Mediation & alternatives to court
The Ministry of Justice is responsible for developing policy on alternative methods of dispute resolution.
Courts should be the last resort for people involved in civil or family disputes unless there are issues around urgency and safety, eg in relation to child abuse or domestic violence.
Mediation, in particular, can be a flexible, speedy and cost effective way to resolve disputes. It is a confidential process that enables both parties to explain and then discuss what their needs and concerns are to each other in the presence of an independent third party – the mediator – so that they reach an agreement between themselves.
The individuals concerned have greater control and responsibility in resolving disagreements than if they went to court. Mediation empowers parties to control the length of the process, the issues they would like to discuss, and the outcome. Mediation can also be less stressful, particularly for any children involved, and in the long run, can be cheaper than going to court.
Mediation for civil disputes
Mediation can be used to resolve a whole range of everyday disputes – including:
- housing issues
- business disputes
- small claims
- debt claims
- boundary disputes
- employment disputes
- contractual disputes
- personal injury and negligence claims, and
- community disputes such as nuisance or harassment issues.
The Small Claims Mediation Service deals with monetary claims under £10,000 that are already going through the courts. If both parties agree to using mediation, they will be contacted by the service. As most cases are dealt with by telephone, they save the time and the expense of having to go to court.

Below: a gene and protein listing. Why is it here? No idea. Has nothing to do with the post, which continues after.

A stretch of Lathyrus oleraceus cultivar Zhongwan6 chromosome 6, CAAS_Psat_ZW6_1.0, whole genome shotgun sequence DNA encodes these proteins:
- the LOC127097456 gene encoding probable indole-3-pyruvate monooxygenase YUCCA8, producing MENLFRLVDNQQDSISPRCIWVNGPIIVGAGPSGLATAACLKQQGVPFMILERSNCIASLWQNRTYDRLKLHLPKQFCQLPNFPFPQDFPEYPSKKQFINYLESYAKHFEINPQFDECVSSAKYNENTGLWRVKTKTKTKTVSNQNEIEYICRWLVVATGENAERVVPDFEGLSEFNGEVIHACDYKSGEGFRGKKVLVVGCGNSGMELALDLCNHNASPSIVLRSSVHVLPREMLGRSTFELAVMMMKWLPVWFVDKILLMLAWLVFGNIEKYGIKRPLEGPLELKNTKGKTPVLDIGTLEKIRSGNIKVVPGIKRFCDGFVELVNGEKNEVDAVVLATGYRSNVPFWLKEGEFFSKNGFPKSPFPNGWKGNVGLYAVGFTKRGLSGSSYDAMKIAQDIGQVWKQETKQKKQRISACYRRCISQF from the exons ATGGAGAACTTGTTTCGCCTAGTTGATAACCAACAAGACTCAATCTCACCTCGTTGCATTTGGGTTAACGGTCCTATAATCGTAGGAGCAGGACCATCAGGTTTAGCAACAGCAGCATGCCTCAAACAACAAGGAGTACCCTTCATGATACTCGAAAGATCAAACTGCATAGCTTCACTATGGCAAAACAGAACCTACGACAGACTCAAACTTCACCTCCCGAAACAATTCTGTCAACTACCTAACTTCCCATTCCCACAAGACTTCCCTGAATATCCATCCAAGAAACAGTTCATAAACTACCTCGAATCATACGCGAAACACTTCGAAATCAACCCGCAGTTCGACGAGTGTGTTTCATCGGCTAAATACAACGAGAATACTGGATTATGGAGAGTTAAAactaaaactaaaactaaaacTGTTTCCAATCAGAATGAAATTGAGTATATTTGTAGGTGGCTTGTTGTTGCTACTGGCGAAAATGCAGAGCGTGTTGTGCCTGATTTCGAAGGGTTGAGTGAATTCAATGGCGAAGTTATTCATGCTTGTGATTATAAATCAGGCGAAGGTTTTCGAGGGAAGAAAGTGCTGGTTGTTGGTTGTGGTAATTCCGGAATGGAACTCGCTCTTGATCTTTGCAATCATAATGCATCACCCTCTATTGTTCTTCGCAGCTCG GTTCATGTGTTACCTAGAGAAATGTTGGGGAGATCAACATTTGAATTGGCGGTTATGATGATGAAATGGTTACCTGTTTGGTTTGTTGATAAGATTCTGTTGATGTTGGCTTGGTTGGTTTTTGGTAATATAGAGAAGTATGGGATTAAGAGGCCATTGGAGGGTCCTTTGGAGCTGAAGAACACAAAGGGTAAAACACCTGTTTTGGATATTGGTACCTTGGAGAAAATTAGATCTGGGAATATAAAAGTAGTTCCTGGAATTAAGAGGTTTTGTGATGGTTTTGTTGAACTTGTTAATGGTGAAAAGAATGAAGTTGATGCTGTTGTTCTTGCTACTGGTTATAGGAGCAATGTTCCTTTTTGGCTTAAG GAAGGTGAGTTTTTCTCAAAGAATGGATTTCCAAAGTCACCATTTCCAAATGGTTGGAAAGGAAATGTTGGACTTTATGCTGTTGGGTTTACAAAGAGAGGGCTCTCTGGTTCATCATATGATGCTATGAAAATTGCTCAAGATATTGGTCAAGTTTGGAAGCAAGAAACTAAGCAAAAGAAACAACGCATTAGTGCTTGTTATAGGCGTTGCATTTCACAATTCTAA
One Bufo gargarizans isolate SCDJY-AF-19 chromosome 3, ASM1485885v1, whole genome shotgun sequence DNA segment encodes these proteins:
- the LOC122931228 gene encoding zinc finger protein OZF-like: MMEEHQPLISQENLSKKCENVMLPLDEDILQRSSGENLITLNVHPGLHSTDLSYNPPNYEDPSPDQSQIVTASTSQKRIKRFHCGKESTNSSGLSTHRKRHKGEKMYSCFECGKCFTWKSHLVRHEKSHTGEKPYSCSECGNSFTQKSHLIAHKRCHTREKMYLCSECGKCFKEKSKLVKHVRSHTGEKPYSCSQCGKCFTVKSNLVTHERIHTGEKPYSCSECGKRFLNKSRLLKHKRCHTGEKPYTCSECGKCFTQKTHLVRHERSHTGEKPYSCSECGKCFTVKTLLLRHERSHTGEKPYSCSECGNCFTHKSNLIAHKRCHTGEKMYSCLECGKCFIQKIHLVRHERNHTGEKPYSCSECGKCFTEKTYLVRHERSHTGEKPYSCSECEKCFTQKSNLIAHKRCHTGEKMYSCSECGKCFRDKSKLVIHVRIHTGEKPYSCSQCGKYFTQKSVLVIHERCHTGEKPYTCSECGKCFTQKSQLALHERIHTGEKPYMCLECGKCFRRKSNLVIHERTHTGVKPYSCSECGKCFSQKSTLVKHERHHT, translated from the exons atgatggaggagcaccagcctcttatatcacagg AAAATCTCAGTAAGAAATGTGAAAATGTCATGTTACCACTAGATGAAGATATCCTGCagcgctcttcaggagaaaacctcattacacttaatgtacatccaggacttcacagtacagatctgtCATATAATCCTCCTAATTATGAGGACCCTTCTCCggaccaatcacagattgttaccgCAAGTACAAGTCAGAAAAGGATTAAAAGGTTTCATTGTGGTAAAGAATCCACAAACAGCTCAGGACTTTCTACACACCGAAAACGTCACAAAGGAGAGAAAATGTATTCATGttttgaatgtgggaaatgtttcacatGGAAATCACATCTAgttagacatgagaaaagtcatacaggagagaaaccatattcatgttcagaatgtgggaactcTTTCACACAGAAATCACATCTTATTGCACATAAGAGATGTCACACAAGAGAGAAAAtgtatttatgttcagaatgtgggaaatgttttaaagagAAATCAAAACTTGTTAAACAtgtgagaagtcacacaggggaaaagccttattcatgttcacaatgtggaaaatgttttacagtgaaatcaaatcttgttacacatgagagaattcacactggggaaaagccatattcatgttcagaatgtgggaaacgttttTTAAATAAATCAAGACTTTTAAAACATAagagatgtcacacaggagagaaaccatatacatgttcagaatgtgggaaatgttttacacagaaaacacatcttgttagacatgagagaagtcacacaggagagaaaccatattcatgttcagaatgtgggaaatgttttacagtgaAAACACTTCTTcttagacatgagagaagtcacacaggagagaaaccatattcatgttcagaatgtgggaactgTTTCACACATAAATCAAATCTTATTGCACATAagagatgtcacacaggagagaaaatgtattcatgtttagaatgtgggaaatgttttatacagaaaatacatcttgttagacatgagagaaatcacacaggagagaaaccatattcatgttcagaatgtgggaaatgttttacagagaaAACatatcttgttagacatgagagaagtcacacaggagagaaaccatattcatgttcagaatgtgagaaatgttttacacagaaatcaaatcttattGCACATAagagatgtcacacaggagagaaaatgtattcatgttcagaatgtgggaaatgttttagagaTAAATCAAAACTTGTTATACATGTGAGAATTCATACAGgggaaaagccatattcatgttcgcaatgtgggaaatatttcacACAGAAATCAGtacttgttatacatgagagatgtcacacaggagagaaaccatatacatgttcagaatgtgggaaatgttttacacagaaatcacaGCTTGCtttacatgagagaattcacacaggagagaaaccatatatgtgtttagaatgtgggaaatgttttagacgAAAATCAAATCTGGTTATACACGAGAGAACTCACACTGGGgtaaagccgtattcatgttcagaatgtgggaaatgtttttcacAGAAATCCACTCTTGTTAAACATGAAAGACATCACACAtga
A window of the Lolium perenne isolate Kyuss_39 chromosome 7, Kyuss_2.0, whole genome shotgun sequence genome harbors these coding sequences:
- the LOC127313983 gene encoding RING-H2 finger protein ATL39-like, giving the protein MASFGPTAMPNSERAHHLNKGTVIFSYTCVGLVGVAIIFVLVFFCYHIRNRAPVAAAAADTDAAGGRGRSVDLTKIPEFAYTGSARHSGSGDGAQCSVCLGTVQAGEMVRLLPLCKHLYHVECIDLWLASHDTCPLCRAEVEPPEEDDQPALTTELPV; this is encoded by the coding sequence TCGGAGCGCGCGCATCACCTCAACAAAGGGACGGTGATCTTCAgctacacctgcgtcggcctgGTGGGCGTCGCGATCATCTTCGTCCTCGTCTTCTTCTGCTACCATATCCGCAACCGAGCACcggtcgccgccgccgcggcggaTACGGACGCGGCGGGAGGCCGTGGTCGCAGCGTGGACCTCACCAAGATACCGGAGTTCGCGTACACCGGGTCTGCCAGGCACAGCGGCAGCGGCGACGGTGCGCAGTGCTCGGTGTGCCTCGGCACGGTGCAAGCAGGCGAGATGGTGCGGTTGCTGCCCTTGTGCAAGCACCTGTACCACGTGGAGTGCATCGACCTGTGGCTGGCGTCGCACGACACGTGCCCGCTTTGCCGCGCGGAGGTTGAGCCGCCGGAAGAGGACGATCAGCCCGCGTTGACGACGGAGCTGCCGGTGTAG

The Civil Mediation Directory is an online tool listing a number of local and national civil and commercial mediation providers, all of whom are accredited by the Civil Mediation Council.
You can search the directory for a mediation provider that is local to you; and the cost of mediation is based on a fixed fee, depending on the value of the dispute.
Mediation for family cases
Mediation can be particularly beneficial where there will be a continuing relationship following dispute resolution – such as in family cases.
Family mediation can help reduce hostility and improve chances of long-term co-operation between parents and couples, for example in agreeing arrangements for their children and financial matters.
There is currently an expectation, that before applying to the Family Court, people will need to prove they’ve considered mediation first. They can do this:
- by showing they are exempt from having to consider mediation, for example, if domestic violence is involved; or
- by proving to the judge that they have been to a ‘mediation information and assessment meeting’ with a family mediator but that mediation is not suitable for them.
It is important that people in family disputes are made aware of this. The Children & Families Bill which is progressing through Parliament seeks to make this a legal requirement in Spring 2014.
There are a range of national mediation organisations that can either provide direct help or put people in touch with a mediator in their area.
- find details of the main mediation bodies on the Family Mediation Council website
- search for a family mediator on the Family Mediation Service Finder
- find out more information about mediation on the Sorting Out Separation website.
Please Note: there is no longer a National Mediation Helpline phone number or website